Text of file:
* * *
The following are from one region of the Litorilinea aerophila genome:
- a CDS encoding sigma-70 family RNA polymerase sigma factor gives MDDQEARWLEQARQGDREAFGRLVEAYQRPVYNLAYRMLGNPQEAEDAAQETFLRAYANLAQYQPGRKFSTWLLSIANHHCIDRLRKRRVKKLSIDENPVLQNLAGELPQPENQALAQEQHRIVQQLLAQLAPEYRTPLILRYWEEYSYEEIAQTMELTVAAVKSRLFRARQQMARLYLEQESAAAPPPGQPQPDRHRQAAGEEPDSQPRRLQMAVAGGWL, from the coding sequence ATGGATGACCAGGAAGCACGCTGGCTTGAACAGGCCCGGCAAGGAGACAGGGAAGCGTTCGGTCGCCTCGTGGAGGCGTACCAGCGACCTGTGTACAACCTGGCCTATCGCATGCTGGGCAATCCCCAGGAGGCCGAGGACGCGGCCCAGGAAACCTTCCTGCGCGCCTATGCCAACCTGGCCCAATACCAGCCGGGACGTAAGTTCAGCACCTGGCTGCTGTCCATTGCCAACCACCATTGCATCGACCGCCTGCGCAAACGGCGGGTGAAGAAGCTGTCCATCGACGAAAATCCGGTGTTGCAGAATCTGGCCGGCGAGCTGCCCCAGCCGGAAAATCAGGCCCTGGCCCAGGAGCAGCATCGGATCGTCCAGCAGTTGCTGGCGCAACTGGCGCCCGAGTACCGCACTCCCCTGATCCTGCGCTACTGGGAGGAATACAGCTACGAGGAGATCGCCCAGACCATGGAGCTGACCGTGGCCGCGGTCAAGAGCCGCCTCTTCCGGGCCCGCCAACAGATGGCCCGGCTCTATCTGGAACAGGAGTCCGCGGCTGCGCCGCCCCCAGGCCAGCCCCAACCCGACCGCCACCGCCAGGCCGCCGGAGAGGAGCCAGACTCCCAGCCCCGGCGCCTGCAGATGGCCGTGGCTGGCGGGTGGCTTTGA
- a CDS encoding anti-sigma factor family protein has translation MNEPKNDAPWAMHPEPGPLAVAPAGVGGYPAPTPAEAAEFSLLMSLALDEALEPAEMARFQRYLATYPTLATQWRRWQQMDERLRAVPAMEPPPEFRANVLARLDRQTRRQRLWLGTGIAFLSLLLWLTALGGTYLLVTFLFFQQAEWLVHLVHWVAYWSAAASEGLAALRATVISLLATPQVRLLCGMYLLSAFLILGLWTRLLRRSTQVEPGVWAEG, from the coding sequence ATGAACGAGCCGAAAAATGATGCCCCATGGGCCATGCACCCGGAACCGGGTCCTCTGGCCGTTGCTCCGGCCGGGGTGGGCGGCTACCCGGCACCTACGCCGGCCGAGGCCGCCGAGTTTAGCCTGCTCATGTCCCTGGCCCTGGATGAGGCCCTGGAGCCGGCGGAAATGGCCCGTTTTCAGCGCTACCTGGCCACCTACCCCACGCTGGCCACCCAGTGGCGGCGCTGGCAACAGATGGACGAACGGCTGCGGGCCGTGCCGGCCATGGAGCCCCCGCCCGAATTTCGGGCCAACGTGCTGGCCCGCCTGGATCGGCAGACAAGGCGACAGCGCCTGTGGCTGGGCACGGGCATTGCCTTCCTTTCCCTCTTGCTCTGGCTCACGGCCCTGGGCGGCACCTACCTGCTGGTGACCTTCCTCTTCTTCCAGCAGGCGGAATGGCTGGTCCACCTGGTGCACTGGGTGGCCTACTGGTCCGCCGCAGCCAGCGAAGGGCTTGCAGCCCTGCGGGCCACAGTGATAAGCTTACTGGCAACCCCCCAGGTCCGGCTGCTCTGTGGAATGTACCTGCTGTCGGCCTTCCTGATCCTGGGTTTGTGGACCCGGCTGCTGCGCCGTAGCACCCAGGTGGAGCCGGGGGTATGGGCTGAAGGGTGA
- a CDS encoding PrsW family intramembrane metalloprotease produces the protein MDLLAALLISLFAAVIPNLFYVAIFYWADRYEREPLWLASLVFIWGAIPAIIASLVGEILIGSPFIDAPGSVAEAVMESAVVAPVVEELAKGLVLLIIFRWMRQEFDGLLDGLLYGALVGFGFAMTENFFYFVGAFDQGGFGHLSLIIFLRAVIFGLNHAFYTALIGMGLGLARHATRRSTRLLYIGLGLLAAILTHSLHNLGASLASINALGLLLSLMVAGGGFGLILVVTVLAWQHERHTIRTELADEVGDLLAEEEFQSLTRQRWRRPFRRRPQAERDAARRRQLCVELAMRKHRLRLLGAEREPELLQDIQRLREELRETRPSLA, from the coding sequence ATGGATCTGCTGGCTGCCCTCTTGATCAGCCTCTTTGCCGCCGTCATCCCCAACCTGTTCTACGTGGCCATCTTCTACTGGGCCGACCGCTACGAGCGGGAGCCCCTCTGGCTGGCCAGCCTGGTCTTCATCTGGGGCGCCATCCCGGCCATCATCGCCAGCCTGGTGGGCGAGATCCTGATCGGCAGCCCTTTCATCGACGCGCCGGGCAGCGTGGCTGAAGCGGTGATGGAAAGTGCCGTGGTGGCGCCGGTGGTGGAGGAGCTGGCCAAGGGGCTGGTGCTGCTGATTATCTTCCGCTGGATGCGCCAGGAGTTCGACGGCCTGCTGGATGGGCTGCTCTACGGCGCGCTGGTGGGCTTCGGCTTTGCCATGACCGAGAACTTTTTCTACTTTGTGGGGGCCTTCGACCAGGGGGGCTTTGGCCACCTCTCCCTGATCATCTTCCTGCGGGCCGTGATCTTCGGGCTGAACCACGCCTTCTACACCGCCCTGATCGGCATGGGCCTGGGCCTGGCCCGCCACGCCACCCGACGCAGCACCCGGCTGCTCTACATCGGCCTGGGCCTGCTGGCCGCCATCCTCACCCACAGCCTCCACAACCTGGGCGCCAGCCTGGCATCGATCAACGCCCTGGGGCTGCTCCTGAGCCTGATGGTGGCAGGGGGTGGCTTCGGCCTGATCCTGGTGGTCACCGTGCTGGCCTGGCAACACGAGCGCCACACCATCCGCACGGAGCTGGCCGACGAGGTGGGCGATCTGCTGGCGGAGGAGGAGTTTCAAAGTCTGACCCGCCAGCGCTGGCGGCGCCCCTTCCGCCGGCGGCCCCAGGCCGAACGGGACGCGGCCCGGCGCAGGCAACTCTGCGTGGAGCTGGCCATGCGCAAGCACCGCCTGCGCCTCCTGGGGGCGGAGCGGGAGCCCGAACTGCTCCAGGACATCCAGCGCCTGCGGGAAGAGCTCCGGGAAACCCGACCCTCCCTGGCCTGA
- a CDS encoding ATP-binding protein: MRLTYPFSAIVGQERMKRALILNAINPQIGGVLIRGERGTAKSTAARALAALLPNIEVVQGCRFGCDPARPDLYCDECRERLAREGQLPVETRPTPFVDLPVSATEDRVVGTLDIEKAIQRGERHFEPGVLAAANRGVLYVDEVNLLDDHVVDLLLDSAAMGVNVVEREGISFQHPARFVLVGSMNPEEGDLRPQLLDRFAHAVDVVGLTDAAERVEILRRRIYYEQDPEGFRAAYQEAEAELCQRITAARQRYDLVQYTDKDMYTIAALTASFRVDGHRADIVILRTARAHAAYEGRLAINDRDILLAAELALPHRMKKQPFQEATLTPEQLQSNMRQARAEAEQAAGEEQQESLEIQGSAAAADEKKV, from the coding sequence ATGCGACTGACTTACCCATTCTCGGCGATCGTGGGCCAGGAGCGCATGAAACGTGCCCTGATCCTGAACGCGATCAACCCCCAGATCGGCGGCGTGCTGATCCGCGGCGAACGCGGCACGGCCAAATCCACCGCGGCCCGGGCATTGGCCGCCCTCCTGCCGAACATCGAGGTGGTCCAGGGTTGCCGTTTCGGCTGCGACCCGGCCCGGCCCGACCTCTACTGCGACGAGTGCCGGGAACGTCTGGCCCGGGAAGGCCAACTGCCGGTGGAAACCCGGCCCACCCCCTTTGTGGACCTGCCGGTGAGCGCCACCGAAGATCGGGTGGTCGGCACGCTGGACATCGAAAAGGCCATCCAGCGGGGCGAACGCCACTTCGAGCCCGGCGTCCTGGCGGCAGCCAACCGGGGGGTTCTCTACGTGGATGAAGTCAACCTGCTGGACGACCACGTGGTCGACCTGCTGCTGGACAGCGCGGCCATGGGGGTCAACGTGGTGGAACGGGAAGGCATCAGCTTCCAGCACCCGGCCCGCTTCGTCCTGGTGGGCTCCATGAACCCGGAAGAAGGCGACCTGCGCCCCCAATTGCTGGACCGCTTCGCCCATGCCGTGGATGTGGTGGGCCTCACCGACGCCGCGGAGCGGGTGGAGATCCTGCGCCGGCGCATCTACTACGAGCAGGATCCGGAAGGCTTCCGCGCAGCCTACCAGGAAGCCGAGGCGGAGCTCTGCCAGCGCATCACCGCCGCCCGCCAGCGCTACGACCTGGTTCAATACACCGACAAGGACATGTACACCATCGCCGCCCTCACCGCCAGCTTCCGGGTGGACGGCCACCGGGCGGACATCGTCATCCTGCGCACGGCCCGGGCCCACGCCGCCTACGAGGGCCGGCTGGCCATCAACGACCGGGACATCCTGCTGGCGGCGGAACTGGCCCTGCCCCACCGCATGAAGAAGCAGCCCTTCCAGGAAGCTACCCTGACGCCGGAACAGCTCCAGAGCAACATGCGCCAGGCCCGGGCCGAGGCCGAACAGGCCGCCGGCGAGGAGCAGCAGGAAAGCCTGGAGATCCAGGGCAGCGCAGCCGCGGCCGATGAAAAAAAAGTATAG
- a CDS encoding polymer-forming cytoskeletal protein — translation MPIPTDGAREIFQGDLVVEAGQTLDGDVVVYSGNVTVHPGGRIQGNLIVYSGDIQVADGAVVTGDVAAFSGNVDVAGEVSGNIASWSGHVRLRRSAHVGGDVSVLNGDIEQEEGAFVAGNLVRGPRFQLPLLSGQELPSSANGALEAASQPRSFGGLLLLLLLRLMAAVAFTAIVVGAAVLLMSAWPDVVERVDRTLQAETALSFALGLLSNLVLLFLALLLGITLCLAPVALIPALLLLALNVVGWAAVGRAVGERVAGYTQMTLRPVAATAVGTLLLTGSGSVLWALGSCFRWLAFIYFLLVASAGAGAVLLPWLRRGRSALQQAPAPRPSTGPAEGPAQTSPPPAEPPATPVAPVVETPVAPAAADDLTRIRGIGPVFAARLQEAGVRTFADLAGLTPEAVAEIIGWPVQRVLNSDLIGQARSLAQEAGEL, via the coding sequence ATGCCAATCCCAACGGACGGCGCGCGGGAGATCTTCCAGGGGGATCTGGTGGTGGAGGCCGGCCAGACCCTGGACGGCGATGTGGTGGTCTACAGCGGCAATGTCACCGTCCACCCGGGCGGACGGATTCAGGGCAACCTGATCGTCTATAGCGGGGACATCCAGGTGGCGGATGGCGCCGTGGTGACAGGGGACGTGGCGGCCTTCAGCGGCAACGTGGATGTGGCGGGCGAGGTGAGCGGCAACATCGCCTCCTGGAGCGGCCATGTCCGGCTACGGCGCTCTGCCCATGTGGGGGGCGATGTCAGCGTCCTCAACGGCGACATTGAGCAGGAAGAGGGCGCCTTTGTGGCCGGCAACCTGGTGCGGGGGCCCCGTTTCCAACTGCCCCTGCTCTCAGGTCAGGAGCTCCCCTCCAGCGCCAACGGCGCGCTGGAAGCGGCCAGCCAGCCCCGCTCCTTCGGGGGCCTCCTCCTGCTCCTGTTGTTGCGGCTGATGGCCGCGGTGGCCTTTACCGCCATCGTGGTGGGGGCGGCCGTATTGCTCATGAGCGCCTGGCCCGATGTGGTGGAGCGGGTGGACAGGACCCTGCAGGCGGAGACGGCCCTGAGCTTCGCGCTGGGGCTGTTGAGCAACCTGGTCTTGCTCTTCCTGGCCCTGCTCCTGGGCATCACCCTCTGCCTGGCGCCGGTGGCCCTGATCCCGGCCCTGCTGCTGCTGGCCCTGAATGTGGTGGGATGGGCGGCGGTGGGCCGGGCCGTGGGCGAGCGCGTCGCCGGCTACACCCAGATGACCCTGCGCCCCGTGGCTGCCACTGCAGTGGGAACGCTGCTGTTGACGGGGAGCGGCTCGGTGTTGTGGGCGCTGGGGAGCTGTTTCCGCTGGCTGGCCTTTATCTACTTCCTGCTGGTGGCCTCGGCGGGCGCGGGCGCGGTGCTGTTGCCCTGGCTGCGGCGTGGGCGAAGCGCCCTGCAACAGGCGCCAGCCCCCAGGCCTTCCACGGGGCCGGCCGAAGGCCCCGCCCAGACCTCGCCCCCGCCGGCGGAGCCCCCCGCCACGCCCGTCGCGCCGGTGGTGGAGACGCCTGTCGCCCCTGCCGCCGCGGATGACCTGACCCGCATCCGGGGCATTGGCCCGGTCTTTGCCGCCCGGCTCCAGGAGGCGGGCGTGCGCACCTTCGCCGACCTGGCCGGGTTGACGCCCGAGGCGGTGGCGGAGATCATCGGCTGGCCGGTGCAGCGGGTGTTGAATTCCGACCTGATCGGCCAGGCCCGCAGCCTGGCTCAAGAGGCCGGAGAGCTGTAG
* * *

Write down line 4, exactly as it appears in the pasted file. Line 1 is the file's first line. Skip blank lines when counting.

- a CDS encoding PrsW family intramembrane metalloprotease produces the protein MDLLAALLISLFAAVIPNLFYVAIFYWADRYEREPLWLASLVFIWGAIPAIIASLVGEILIGSPFIDAPGSVAEAVMESAVVAPVVEELAKGLVLLIIFRWMRQEFDGLLDGLLYGALVGFGFAMTENFFYFVGAFDQGGFGHLSLIIFLRAVIFGLNHAFYTALIGMGLGLARHATRRSTRLLYIGLGLLAAILTHSLHNLGASLASINALGLLLSLMVAGGGFGLILVVTVLAWQHERHTIRTELADEVGDLLAEEEFQSLTRQRWRRPFRRRPQAERDAARRRQLCVELAMRKHRLRLLGAEREPELLQDIQRLREELRETRPSLA, from the coding sequence ATGGATCTGCTGGCTGCCCTCTTGATCAGCCTCTTTGCCGCCGTCATCCCCAACCTGTTCTACGTGGCCATCTTCTACTGGGCCGACCGCTACGAGCGGGAGCCCCTCTGGCTGGCCAGCCTGGTCTTCATCTGGGGCGCCATCCCGGCCATCATCGCCAGCCTGGTGGGCGAGATCCTGATCGGCAGCCCTTTCATCGACGCGCCGGGCAGCGTGGCTGAAGCGGTGATGGAAAGTGCCGTGGTGGCGCCGGTGGTGGAGGAGCTGGCCAAGGGGCTGGTGCTGCTGATTATCTTCCGCTGGATGCGCCAGGAGTTCGACGGCCTGCTGGATGGGCTGCTCTACGGCGCGCTGGTGGGCTTCGGCTTTGCCATGACCGAGAACTTTTTCTACTTTGTGGGGGCCTTCGACCAGGGGGGCTTTGGCCACCTCTCCCTGATCATCTTCCTGCGGGCCGTGATCTTCGGGCTGAACCACGCCTTCTACACCGCCCTGATCGGCATGGGCCTGGGCCTGGCCCGCCACGCCACCCGACGCAGCACCCGGCTGCTCTACATCGGCCTGGGCCTGCTGGCCGCCATCCTCACCCACAGCCTCCACAACCTGGGCGCCAGCCTGGCATCGATCAACGCCCTGGGGCTGCTCCTGAGCCTGATGGTGGCAGGGGGTGGCTTCGGCCTGATCCTGGTGGTCACCGTGCTGGCCTGGCAACACGAGCGCCACACCATCCGCACGGAGCTGGCCGACGAGGTGGGCGATCTGCTGGCGGAGGAGGAGTTTCAAAGTCTGACCCGCCAGCGCTGGCGGCGCCCCTTCCGCCGGCGGCCCCAGGCCGAACGGGACGCGGCCCGGCGCAGGCAACTCTGCGTGGAGCTGGCCATGCGCAAGCACCGCCTGCGCCTCCTGGGGGCGGAGCGGGAGCCCGAACTGCTCCAGGACATCCAGCGCCTGCGGGAAGAGCTCCGGGAAACCCGACCCTCCCTGGCCTGA